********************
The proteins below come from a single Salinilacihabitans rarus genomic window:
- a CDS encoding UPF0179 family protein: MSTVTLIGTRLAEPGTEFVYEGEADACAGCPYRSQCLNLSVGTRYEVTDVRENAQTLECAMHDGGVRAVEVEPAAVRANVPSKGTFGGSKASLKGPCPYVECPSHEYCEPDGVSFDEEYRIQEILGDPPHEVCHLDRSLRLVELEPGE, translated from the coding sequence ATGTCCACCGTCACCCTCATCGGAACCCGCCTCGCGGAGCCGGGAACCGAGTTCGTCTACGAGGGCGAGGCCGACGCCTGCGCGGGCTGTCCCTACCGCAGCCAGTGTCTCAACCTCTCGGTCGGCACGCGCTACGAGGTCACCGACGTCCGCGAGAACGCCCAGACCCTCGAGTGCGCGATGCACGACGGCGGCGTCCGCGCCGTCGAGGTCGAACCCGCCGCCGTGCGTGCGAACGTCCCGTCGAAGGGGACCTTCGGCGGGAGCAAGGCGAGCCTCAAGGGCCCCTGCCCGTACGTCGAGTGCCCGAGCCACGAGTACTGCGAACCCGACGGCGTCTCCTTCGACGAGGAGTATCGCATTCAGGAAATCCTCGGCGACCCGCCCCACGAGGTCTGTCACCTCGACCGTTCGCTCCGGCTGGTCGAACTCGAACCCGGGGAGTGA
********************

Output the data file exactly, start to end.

The proteins below come from a single Salinilacihabitans rarus genomic window:
- a CDS encoding UPF0179 family protein: MSTVTLIGTRLAEPGTEFVYEGEADACAGCPYRSQCLNLSVGTRYEVTDVRENAQTLECAMHDGGVRAVEVEPAAVRANVPSKGTFGGSKASLKGPCPYVECPSHEYCEPDGVSFDEEYRIQEILGDPPHEVCHLDRSLRLVELEPGE, translated from the coding sequence ATGTCCACCGTCACCCTCATCGGAACCCGCCTCGCGGAGCCGGGAACCGAGTTCGTCTACGAGGGCGAGGCCGACGCCTGCGCGGGCTGTCCCTACCGCAGCCAGTGTCTCAACCTCTCGGTCGGCACGCGCTACGAGGTCACCGACGTCCGCGAGAACGCCCAGACCCTCGAGTGCGCGATGCACGACGGCGGCGTCCGCGCCGTCGAGGTCGAACCCGCCGCCGTGCGTGCGAACGTCCCGTCGAAGGGGACCTTCGGCGGGAGCAAGGCGAGCCTCAAGGGCCCCTGCCCGTACGTCGAGTGCCCGAGCCACGAGTACTGCGAACCCGACGGCGTCTCCTTCGACGAGGAGTATCGCATTCAGGAAATCCTCGGCGACCCGCCCCACGAGGTCTGTCACCTCGACCGTTCGCTCCGGCTGGTCGAACTCGAACCCGGGGAGTGA